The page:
I’m learning how to play the guitar! My brother gifted me one of his old guitars – a Fender Squier Acousto-Electric – with a lesson book and DVD, some new picks (red, of course), and a really nice soft-sided case.
The first day back home with my new instrument, I held it in my hands and strummed some with both my fingers and the pick. Tim, my brother, had tuned it for me so it sounded good but I did not. Then I popped in the DVD and started, very slowly, working through the first lessons about how to hold the guitar and how to play certain notes using the strings. Within 10 minutes my usual negative self-talk started – it said things like, “You are too old for this, why did you think this would be fun?” and “Wow, you suck – you’ll never learn this!” I can be really mean to myself, but I’ve been working on this kind of negative self-talk with both my nutritionist and my therapist over the past year so I knew it for what it was – resistance, fear, and nervousness.
So, I took a break – for one thing, my poor left-hand fingers were getting sore – and put the guitar away, but here’s the thing, and this was huge for me, I picked it back up the next day! I tried again. I didn’t let those voices get to me. At least for one day, but they kept getting stronger and I kept feeling more and more stupid and old. I have 4 decades of being on this planet and countless times where I had no idea what I was doing and needed to learn something and I always want to run away first and I always have to push myself through to get to the wonderful other side.
This time, my 6-year-old son is helping me with this process. He works so hard going to school, learning new things – I mean, he is in first grade and is learning spelling words, has math tests, and just finished a report – he amazes me every day. He also is a huge cheerleader for me. When I play and I hit a wonky note and make a face, he giggles and tells me to try again or gives me a thumbs up or dances around the apartment while I plink out my new notes. When I’m working out on the weekend and can’t do another set and I’m groaning, he runs into the bedroom and says, “Mommy you can do it! Keep going!” and then when I’m done he gives me a huge hug. When he’s at school and I’m doing the hard things, I remember his words and keep going.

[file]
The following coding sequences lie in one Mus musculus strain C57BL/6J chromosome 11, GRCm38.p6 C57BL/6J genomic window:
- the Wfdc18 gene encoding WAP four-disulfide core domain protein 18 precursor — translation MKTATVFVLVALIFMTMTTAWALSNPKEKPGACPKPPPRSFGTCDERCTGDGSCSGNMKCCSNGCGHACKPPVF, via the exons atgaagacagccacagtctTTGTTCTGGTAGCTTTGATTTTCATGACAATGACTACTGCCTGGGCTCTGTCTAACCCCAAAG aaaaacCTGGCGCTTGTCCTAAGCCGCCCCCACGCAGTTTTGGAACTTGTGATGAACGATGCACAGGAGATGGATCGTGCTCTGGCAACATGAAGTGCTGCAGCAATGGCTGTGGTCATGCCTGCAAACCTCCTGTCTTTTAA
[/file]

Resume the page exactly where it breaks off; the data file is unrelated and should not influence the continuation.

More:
Also, I see him struggle and want to give up and run away and I realize this has been the way I have dealt with new things for a while. When I started singing Cabaret, just me and a piano in a small room in NYC, it was scary – I felt naked up on stage, exposed and raw – and I would finish a song and cry for what felt like hours, but I kept going back because I loved performing and singing for others. It was hard and I wanted to run away, but I didn’t. When I started working on my novel and things got hard or scary – I wanted to run away and hide and throw the whole thing in the trash, but I didn’t because I love writing and want my book to find it’s readers.
So I want to change how I deal with things so I can teach him that it’s okay to try, to fail, to fall down and get back up and try again, to keep going just because it’s fun, or you want to learn, without any other reason. Yes, he has to go to school because it’s the law – but I want him to learn to love the process of learning and to do that I have to learn the process of learning. For today, that means picking up the guitar even if I feel silly, even if I have fear and want to run away, even if I’m afraid it will never be “perfect” – because screw that! I want to have fun!!
What new things are you learning? Or do you run away from newness and learning and that horrible feeling of not perfect? What do you want to learn? Maybe we can help each other out – maybe we can be cheerleaders for each other and keep us on the “we’re doing this because it’s fun” path!